The Matthew effect describes the phenomenon that in societies, the rich tend to get richer and the potent even more powerful. It is closely related to the concept of preferential attachment in network science, where the more connected nodes are destined to acquire many more links in the future than the auxiliary nodes. Cumulative advantage and success-breads-success also both describe the fact that advantage tends to beget further advantage. The concept is behind the many power laws and scaling behaviour in empirical data, and it is at the heart of self-organization across social and natural sciences. Here, we review the methodology for measuring preferential attachment in empirical data, as well as the observations of the Matthew effect in patterns of scientific collaboration, socio-technical and biological networks, the propagation of citations, the emergence of scientific progress and impact, career longevity, the evolution of common English words and phrases, as well as in education and brain development. We also discuss whether the Matthew effect is due to chance or optimization, for example related to homophily in social systems or efficacy in technological systems, and we outline possible directions for future research. & 2014 The Authors. Published by the Royal Society.


Perc M.,University of Maribor
New Journal of Physics | Year: 2011

Previous research has highlighted the importance of strong heterogeneity for the successful evolution of cooperation in games governed by pairwise interactions. Here we determine to what extent this is true for games governed by group interactions. We therefore study the evolution of cooperation in the public goods game on the square lattice, the triangular lattice, and the random regular graph, whereby the payoffs are distributed either uniformly or exponentially amongst the players by assigning to them individual scaling factors that determine the share of the public good they will receive. We find that uniformly distributed public goods are more successful in maintaining high levels of cooperation than exponentially distributed public goods. This is not in agreement with previous results on games governed by pairwise interactions, indicating that group interactions may be less susceptible to the promotion of cooperation by means of strong heterogeneity than originally assumed, and that the role of strongly heterogeneous states should be reexamined for other types of games. © IOP Publishing Ltd and Deutsche Physikalische Gesellschaft.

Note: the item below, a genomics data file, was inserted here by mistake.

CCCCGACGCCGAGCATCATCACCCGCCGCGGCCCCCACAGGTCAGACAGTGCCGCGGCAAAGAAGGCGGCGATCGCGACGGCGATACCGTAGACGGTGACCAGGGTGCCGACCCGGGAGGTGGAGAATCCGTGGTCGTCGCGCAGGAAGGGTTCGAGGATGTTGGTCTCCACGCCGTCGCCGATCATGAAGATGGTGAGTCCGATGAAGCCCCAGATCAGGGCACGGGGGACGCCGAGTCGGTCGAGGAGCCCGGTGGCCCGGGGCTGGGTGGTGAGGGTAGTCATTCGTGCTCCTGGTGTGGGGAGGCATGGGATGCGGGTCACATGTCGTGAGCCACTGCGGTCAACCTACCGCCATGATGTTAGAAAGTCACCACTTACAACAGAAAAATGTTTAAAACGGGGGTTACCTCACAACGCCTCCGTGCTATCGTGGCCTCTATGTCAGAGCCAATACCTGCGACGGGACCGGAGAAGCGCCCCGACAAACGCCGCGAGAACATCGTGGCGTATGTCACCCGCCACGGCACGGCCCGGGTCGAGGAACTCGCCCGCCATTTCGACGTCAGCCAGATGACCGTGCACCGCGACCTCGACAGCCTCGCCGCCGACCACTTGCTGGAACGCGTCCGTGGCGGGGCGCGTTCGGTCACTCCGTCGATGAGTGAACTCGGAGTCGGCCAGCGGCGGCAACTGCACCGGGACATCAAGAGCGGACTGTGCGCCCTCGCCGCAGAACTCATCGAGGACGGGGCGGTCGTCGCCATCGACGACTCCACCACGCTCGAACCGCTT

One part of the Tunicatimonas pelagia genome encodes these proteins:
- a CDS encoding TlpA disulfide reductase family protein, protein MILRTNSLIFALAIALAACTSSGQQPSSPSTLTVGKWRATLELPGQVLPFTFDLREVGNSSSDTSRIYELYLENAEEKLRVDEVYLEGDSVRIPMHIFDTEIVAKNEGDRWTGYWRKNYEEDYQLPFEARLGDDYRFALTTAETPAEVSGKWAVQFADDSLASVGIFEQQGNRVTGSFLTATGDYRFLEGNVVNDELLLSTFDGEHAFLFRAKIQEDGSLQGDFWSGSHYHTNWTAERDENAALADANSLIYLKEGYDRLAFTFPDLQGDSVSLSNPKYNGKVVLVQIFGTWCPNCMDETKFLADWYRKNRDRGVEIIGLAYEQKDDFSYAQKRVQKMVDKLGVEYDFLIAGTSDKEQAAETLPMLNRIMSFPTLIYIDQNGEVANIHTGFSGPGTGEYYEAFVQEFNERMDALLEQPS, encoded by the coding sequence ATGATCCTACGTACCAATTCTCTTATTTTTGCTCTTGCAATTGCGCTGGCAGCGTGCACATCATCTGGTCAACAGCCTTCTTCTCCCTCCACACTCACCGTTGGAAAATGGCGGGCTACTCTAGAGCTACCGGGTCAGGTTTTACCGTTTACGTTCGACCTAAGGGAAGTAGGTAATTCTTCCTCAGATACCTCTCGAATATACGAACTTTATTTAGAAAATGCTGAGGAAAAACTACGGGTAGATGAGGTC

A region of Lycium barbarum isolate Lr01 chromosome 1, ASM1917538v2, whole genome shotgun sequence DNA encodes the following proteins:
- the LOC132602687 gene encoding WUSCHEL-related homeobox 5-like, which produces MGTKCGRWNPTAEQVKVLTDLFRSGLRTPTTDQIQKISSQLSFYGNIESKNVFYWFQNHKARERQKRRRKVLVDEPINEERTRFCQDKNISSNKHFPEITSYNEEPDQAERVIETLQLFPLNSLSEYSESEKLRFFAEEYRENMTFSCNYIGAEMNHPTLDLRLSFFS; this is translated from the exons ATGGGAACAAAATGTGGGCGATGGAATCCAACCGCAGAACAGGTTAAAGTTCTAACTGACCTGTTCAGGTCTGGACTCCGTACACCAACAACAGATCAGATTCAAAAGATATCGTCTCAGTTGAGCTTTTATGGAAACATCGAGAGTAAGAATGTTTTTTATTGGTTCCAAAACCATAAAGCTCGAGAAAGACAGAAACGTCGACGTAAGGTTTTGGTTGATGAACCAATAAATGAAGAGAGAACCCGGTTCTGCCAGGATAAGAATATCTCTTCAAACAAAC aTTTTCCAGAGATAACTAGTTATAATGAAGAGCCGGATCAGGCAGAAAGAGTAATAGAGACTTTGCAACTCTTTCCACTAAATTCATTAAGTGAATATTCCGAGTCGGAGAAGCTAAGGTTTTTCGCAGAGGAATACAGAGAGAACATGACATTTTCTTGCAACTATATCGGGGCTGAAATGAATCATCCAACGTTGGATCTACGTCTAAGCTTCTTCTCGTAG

Perc M.,University of Maribor
Journal of the Royal Society, Interface / the Royal Society | Year: 2013

Interactions among living organisms, from bacteria colonies to human societies, are inherently more complex than interactions among particles and non-living matter. Group interactions are a particularly important and widespread class, representative of which is the public goods game. In addition, methods of statistical physics have proved valuable for studying pattern formation, equilibrium selection and self-organization in evolutionary games. Here, we review recent advances in the study of evolutionary dynamics of group interactions on top of structured populations, including lattices, complex networks and coevolutionary models. We also compare these results with those obtained on well-mixed populations. The review particularly highlights that the study of the dynamics of group interactions, like several other important equilibrium and non-equilibrium dynamical processes in biological, economical and social sciences, benefits from the synergy between statistical physics, network science and evolutionary game theory.


Grant
Agency: European Commission | Branch: H2020 | Program: IA | Phase: WASTE-1-2014 | Award Amount: 11.43M | Year: 2015